Health issues are unlikely to feature strongly in the 15th general election, despite multiple long-standing institutional and personal health problems in Malaysia, such as the non-communicable disease (NCD) and ageing crises.
The apathy towards health issues could be seen in both the Budget 2023 tabled by caretaker Prime Minister Ismail Sabri Yaakob’s government (seen as a GE15 election manifesto, given that Parliament was dissolved yesterday before MPs could debate and pass it) and Pakatan Harapan’s (PH) shadow Budget 2023.
While Ismail Sabri’s government gave an impressive 11.5 per cent raise to the Ministry of Health’s (MOH) budget to RM36.1 billion from RM32.4 billion, consultant paediatrician Dr Musa Mohd Nordin noted that this increase paralleled the 12.1 per cent hike to the total federal budget.
When rationalised against Malaysia’s gross domestic product (GDP), Dr Musa pointed out that the government’s health budget remained at 1.98 per cent of the GDP, unchanged from the 2022 share.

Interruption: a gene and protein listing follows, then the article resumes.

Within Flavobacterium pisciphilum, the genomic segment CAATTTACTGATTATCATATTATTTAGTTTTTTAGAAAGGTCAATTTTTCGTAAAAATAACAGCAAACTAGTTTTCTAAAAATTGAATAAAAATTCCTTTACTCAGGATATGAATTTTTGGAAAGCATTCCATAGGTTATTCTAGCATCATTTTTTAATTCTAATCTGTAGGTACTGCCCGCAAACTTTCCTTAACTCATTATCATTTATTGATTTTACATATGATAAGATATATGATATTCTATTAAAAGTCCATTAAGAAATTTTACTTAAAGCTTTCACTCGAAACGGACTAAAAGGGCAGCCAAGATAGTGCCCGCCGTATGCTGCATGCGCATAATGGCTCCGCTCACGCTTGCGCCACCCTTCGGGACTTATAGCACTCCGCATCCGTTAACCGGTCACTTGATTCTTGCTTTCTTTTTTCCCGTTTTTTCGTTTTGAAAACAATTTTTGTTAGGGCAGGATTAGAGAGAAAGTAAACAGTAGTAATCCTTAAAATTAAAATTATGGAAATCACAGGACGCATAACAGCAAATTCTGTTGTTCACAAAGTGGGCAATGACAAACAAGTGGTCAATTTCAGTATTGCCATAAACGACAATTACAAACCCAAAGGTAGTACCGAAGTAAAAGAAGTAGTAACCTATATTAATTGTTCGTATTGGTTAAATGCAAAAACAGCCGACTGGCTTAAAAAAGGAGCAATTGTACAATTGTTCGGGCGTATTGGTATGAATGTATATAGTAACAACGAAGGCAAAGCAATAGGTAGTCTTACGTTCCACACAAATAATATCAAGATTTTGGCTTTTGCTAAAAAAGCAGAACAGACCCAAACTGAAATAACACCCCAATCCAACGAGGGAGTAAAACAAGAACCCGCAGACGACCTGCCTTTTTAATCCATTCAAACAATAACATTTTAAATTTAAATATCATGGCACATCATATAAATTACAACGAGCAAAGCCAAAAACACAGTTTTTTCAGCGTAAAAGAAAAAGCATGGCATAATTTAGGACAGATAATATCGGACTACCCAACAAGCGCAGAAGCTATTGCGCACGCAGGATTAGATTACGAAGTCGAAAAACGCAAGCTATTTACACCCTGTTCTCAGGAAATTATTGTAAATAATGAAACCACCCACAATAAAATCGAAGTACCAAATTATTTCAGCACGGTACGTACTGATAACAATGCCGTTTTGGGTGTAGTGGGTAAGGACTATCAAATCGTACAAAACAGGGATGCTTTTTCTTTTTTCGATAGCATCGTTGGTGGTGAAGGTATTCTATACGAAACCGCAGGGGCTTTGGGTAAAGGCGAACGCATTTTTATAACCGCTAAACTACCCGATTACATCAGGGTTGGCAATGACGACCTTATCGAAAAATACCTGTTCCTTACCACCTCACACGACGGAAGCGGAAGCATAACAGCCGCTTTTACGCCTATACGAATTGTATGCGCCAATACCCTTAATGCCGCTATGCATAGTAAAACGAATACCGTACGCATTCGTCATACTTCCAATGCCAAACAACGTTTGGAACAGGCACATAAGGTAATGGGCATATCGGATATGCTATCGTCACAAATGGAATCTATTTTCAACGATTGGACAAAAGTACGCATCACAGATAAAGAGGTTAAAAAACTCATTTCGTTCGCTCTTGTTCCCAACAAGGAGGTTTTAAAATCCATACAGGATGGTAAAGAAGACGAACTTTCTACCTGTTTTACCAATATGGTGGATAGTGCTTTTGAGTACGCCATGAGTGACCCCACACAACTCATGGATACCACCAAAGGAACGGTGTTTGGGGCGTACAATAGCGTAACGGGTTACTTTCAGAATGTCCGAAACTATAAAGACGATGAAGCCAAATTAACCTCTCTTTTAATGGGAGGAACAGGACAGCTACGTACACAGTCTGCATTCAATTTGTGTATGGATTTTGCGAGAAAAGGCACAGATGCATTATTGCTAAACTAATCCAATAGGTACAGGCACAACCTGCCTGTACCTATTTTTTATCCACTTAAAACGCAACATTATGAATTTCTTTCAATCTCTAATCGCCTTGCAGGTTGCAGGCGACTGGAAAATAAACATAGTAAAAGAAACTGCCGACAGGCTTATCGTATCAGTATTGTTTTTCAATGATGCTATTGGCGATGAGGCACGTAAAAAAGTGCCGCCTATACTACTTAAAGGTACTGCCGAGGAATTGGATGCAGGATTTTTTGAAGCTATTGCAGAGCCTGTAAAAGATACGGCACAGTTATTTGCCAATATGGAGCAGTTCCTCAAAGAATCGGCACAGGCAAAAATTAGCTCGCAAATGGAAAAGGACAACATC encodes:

Caretaker Health Minister Khairy Jamaluddin, in his previous efforts for long-term health care reform with a Health White Paper that he didn’t manage to table before the dissolution of Parliament, had touted increasing public health expenditure to 5 per cent of Malaysia’s GDP by 2030.
Ismail Sabri’s proposed 2023 budget also indicated MOH’s increased dependence on contract doctors, with an additional RM600 million allocated for contract staff emoluments while retaining the number of permanent posts in the ministry’s medical programme.
Galen Centre for Health and Social Policy chief executive Azrul Mohd Khalib described the 2023 health budget as “business as usual”, noting that Ismail Sabri’s government had failed to address health care financing.